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Deep learning and data assimilation approaches to sensor reduction in estimation of disturbed separated flows

Le Provost, Mathieu and Hou, Wei and Eldredge, Jeff (2020) Deep learning and data assimilation approaches to sensor reduction in estimation of disturbed separated flows. In: AIAA Scitech 2020 Forum. American Institute of Aeronautics and Astronautics , Reston, VA, Art. No. 2020-0799. ISBN 978-1-62410-595-1. https://resolver.caltech.edu/CaltechAUTHORS:20200113-081647731

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Abstract

Unsteady loads created by environmental perturbations - namely gusts - can strongly affect small and light-weighted aerial vehicles. To control vehicle's behavior in this perturbed environment, a robust, cheap and accurate estimator of the surrounding flow field and aerodynamic load is essential. Low-order inviscid vortex models constitute an attractive solution to this problem. For aerodynamic applications, the role of viscosity is primarily to inject vorticity into the flow. Intrinsically, this mechanism can't be captured by an inviscid model and need to be modeled. In modern inviscid models, the vorticity shedding criterion is set by the critical leading edge suction parameter (LESP) (Ramesh et al., Theor. Comput. Fluid Dyn., 2013). Without satisfying closure model, the critical LESP has been estimated from data assimilation (Darakananda et al., Phys. Rev. Fluids, 2018) and deep learning (Hou et al., AIAA J., 2019). Refining these works, we explore the influence of the spatial distribution of sensors through these two questions: what is the optimal placement of the pressure sensors? How many sensors are required to accurately estimate the LESP? For the deep learning model, a weight vector is determined which measures the influence of each pressure sensor on the final estimate. This weight vector is regularized by the L1 norm to promote sparsity. The number of sensors used is skrunk from 126 to 3 without significant loss of accuracy. Our deep learning framework is interpreted as the learning of a Koopman invariant subspace for the LESP and angle of attack. In the ensemble Kalman filter framework, an iterative algorithm based on the representers identifies the most impactful sensors. We reduce the number of sensors from 50 to 30.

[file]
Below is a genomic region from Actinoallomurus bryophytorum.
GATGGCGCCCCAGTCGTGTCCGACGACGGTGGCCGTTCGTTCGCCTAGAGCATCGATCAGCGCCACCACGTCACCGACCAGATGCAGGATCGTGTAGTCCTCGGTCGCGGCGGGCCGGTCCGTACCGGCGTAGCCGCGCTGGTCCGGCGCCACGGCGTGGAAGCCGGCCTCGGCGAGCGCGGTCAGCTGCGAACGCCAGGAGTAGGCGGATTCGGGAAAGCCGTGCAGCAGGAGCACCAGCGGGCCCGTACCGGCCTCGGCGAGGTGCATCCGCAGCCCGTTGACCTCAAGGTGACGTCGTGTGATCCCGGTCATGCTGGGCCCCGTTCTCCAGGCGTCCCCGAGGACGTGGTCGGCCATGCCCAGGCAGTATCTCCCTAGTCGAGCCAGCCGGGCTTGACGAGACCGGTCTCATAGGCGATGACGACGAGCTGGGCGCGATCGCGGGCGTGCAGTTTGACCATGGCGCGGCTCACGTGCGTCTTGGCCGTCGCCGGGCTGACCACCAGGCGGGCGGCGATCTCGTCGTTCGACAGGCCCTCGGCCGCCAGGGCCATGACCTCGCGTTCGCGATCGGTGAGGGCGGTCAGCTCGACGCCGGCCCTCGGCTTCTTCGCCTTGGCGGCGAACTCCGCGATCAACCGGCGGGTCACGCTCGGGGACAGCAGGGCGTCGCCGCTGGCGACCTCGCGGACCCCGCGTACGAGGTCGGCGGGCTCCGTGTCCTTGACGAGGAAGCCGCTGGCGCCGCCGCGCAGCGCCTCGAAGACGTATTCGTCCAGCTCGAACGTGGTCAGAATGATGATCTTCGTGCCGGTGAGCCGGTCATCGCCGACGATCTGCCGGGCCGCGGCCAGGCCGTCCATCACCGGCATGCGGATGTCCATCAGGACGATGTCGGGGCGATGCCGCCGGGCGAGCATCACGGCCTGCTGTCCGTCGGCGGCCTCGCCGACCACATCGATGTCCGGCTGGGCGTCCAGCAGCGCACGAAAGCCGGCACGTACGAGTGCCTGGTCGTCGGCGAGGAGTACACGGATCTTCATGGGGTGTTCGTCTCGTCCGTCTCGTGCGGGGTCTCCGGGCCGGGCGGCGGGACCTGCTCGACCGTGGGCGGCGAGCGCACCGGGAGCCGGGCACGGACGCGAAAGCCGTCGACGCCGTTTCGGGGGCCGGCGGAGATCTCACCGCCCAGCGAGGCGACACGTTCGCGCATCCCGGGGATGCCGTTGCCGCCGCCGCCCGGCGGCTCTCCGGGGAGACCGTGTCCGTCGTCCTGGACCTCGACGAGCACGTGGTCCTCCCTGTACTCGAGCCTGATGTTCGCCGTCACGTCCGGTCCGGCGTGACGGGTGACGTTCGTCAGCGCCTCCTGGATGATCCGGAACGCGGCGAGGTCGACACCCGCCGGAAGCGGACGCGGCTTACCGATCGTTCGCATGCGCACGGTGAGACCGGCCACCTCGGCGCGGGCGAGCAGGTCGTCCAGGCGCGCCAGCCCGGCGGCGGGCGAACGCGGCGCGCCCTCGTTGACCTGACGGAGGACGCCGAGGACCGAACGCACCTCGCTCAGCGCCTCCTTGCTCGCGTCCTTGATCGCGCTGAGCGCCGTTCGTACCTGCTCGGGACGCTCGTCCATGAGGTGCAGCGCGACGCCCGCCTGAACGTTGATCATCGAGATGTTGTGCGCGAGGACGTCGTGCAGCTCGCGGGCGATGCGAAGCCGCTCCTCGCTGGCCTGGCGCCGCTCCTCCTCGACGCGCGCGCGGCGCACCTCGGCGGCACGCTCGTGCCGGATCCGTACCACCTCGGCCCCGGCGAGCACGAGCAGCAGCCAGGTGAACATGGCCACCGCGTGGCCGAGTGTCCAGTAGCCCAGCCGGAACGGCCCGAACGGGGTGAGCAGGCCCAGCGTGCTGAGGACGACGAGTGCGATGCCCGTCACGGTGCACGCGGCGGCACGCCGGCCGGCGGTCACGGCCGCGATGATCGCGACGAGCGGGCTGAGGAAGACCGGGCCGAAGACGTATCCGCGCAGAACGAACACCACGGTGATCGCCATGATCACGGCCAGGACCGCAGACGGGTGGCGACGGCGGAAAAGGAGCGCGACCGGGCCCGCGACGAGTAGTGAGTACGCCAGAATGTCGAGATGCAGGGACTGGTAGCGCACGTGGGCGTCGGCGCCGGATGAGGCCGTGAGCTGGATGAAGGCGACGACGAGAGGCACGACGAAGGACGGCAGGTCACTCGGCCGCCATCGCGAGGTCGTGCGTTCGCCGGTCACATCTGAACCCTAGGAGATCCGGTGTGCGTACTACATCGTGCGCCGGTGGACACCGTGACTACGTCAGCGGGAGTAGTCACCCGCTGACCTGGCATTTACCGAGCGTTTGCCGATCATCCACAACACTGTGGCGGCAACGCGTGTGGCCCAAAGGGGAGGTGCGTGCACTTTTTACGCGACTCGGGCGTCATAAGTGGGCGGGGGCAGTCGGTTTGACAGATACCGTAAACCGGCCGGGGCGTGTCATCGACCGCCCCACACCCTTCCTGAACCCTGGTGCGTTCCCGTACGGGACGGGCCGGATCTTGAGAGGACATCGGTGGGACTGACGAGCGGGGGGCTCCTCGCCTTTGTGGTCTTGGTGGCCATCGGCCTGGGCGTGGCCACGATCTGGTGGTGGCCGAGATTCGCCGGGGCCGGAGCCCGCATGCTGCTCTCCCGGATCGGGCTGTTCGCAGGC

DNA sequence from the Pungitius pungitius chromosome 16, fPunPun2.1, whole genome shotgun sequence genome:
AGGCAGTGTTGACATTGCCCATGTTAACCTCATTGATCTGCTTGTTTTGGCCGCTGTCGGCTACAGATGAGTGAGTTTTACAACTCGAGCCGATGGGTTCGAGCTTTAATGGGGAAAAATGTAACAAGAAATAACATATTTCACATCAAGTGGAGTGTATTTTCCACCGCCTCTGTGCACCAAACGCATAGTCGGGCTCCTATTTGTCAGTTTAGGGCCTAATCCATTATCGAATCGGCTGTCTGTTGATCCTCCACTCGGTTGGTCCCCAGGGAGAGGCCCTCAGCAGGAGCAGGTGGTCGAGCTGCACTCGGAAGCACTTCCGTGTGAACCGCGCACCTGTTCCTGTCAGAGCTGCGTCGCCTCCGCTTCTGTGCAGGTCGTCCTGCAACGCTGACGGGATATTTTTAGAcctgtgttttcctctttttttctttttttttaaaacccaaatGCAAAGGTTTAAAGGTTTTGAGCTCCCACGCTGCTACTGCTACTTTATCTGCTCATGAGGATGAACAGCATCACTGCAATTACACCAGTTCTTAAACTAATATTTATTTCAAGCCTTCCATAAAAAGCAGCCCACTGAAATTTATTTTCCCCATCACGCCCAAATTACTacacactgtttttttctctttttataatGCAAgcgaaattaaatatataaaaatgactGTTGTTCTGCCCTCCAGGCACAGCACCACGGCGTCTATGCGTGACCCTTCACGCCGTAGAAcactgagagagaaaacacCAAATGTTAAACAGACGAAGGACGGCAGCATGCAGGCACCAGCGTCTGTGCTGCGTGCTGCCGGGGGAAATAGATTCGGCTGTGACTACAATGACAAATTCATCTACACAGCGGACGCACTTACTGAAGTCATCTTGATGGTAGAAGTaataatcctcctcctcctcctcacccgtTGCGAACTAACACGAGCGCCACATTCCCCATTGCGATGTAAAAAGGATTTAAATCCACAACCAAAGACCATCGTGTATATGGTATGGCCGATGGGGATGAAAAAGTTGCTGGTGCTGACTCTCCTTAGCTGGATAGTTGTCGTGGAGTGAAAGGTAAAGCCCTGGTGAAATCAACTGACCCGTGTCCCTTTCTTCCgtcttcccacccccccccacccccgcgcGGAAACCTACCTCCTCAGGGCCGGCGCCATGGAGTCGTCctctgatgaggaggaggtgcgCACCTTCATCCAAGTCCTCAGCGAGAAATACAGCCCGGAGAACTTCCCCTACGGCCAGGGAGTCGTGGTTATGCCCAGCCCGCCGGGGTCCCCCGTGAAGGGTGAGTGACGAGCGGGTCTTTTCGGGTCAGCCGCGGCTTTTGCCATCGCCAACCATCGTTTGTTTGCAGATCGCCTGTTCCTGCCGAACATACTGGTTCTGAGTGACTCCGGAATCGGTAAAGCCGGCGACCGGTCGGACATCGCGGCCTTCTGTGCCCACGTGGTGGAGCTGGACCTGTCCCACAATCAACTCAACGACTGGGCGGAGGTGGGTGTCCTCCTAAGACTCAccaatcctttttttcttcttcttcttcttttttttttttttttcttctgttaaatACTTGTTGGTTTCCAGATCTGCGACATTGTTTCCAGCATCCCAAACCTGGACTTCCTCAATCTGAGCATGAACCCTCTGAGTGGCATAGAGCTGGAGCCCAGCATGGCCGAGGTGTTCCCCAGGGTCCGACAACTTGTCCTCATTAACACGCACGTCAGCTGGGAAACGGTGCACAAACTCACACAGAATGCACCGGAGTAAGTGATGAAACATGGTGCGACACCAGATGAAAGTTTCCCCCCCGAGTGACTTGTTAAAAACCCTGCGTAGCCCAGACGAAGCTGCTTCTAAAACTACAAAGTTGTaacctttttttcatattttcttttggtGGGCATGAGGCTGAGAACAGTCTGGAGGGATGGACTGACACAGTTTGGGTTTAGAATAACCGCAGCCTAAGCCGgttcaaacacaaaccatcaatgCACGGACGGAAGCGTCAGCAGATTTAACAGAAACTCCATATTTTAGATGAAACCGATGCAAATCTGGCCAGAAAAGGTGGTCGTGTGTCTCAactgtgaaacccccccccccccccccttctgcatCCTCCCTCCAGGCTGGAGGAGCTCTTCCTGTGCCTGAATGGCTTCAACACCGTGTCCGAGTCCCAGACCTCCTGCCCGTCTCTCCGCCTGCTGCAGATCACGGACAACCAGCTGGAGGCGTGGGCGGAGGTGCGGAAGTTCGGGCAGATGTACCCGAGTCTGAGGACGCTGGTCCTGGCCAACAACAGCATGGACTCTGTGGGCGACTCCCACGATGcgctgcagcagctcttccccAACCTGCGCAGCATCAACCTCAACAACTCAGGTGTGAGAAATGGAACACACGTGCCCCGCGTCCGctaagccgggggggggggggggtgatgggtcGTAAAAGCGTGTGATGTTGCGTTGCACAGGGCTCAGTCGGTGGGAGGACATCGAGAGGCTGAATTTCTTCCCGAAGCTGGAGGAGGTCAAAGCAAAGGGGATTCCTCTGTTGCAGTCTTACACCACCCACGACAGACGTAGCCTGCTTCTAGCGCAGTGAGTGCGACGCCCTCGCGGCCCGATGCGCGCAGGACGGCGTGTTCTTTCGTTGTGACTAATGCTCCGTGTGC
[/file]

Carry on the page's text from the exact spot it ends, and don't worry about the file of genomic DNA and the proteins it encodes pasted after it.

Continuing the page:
Item Type:Book Section
Related URLs:
URLURL TypeDescription
https://doi.org/10.2514/6.2020-0799DOIArticle
Additional Information:© 2020 American Institute of Aeronautics and Astronautics. Published Online: 5 Jan 2020.
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AIAA Paper2020-0799
Record Number:CaltechAUTHORS:20200113-081647731
Persistent URL:https://resolver.caltech.edu/CaltechAUTHORS:20200113-081647731
Official Citation:Deep learning and data assimilation approaches to sensor reduction in estimation of disturbed separated flows. Mathieu Le Provost, Wei Hou, and Jeff Eldredge. AIAA Scitech 2020 Forum. January 2020; doi: 10.2514/6.2020-0799
Usage Policy:No commercial reproduction, distribution, display or performance rights in this work are provided.
ID Code:100657
Collection:CaltechAUTHORS
Deposited By: Tony Diaz
Deposited On:13 Jan 2020 18:18
Last Modified:13 Jan 2020 18:18

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